Imagine for a moment: you’re on a tight deadline at work. Much is on the line, and things have been trending against you for most of the project’s duration. Just as you start to make progress towards a solution, one of your teammates gets frustrated.
Like, really frustrated.
Suddenly, your teammate is venting to anyone who will listen about how unfair things are—calling out perceived slights by administrators, railing against a vendetta that only he feels. In an instant,
the momentum is gone. The energy sapped. The camaraderie and potential victory – lost. Most of us have
experienced a moment where we’ve watched one person’s selfishness cost our team. In this moment, your leader turns to another member of the team and utters the words, “I’m so f—ing tired of his s–t.” Cue Golden State Warriors Coach Steve Kerr. During an important game this week Kerr was caught on camera expressing that sentiment to Warriors assistant coach Mike Brown.
In a clip played a thousand times on sports shows and Twitter feeds, Kerr’s frustration with one of his key players, Draymond Green, came out in one curt line and exploded the internet. When asked about his choice of words at a press conference, Kerr smiled and said, “The lip readers were wrong. What I said was, “I beg to differ with Draymond’s approach tonight.”
Kerr then laughed. Which, I suppose, is better than dropping another f-bomb. But I’m not writing about Kerr’s word choice regarding Draymond Green—I’m writing about what Green did to prompt Kerr’s cursing.
Down by five points with 90 seconds to go, Golden State was making a push to potentially tie the game. That may sound like an insurmountable deficit, but in basketball, it’s not—especially when your team is considered one of the most talented squads ever assembled and has some of the sport’s most prolific scorers and shooters.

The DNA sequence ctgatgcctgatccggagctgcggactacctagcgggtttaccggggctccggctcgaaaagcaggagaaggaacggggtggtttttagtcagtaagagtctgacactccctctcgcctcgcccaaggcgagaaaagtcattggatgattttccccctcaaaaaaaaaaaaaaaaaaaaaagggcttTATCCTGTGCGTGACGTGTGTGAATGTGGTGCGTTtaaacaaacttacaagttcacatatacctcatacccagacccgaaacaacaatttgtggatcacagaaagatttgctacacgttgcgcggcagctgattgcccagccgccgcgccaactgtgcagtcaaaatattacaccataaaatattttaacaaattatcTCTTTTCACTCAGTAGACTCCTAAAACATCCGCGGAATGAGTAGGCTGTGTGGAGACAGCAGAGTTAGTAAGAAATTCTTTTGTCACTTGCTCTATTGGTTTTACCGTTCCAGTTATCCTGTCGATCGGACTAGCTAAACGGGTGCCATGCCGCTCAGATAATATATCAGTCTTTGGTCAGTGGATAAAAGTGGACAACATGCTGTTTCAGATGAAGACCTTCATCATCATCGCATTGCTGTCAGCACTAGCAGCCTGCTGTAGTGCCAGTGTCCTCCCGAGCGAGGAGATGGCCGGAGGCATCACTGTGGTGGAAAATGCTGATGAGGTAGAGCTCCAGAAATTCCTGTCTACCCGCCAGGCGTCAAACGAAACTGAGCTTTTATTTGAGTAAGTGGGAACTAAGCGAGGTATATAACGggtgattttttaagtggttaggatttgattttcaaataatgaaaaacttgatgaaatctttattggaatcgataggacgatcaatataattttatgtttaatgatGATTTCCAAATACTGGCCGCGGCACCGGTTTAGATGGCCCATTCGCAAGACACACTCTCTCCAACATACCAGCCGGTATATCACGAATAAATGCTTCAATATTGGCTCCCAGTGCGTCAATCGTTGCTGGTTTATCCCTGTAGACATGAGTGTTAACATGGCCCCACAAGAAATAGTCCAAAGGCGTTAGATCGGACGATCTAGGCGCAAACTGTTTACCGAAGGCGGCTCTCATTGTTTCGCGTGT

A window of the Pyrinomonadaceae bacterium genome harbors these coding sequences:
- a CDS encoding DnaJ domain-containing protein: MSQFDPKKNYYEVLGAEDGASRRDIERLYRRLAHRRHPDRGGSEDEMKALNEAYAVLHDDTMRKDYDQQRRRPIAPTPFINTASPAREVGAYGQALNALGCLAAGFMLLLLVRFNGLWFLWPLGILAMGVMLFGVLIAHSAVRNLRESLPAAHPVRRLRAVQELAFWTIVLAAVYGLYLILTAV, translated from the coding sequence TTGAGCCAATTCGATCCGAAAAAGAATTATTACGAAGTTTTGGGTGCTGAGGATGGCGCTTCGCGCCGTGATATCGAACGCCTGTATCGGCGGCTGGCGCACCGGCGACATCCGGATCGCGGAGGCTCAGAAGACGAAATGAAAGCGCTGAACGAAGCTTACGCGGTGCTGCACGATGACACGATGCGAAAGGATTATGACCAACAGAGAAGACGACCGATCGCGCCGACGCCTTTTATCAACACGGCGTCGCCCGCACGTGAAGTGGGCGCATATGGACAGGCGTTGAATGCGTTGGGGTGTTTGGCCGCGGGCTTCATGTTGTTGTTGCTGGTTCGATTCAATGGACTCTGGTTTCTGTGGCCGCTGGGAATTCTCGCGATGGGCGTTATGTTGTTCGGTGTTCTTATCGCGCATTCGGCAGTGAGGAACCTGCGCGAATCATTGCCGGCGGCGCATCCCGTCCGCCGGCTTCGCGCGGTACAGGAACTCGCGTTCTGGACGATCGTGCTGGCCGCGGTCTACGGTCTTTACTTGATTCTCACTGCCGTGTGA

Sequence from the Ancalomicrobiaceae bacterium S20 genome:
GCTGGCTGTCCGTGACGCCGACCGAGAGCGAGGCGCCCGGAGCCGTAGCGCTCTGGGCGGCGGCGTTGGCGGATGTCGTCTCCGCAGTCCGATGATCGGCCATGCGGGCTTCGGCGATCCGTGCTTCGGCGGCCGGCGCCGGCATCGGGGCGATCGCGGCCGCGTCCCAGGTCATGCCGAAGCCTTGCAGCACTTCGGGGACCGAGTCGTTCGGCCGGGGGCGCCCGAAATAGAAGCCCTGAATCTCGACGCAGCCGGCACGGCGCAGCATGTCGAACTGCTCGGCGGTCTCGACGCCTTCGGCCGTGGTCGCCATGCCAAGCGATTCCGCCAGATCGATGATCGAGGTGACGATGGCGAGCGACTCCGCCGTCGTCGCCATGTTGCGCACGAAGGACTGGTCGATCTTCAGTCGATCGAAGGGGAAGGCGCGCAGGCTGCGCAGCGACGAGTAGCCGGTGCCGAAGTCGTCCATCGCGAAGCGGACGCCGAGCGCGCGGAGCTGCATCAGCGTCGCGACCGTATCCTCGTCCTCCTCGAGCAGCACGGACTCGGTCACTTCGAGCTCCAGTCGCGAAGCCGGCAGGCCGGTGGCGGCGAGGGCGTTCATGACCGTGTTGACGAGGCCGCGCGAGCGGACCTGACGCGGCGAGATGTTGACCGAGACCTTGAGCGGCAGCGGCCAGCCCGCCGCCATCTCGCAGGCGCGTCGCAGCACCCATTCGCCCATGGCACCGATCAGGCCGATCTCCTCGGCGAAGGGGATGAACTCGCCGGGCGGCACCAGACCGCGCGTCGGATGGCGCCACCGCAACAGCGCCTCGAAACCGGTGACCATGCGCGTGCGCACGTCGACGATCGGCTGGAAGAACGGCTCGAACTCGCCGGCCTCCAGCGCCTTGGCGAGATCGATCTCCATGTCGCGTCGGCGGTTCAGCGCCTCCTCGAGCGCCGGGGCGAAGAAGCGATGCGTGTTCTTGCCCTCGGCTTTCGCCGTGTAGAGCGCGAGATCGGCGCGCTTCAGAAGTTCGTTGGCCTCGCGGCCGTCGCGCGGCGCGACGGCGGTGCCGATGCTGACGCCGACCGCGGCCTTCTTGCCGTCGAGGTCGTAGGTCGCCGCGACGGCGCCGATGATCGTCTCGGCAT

But while his teammates were trying to figure out a way to win in the game’s closing seconds, there was Green, berating a referee. Instead of contributing to the team, the talented wing was selfishly wasting time—and the potential for victory—by pointing the finger at someone else. And his coach couldn’t help but notice.
Of course, it was hard not to—Green railing against the refs has been a constant in an up-and-down season for Golden State. For a team in the midst of a historic championship run, Kerr knows that window can close in a hurry if his team can’t stay focused.
“I think we need to stop looking at the officials,” he told reporters after the game. “We’re complaining too much to the referees. We’re spending too much energy arguing with the refs instead of just playing…we’re putting too much energy where it doesn’t need to be.”
Kerr went on: “Man, is it difficult. It takes a tremendous amount of energy, physically and emotionally, to stay connected, to put forth the effort and the energy that it takes to achieve your goal. And it just gets harder each year.”
As someone who’s studied high-performing teams in sports and in business, I can tell you that Kerr is teaching an important lesson with his assessment. The Great Teams keep their focus on the main thing—winning—and don’t allow setbacks to grow into distractions. Members of Great Teams accept accountability for their actions instead of pointing the finger at others. Your team is the same. You may not have literal referees to argue with, but chances are there are people or processes that you’re tempted to call out when things don’t go your way.
And regardless of whether you call people out in person or you take your grievance to social media, you’re still halting the momentum within your team when you allow blame to become a part of your game.
Here’s a difficult truth, in sports, in business, and in life: no one ever finds victory at the end of a finger pointed in blame.
The Great Ones accept their role in the way things go. They take ownership of their mistakes so they can lay claim to their great moments with equal integrity. If someone else can take the blame when you screw up, it means someone else can take the credit when you do something right.
No matter where you find yourself this week, don’t give into the temptation to “blame the refs.” Don’t be a Draymond Green and turn into the kind of teammate who gives away victory by giving away accountability.
Winning is hard. Winning consistently is even harder. But it’s possible if you’re willing to own up to your actions and keep the greater needs of the team ahead of your own.
– Draymond Green, Golden State Warriors forward left has some words with a referee. (AP Photo/Steve Dykes)
– Golden State Warriors’ Draymond Green, and head coach Steve Kerr. (AP Photo/David J. Phillip)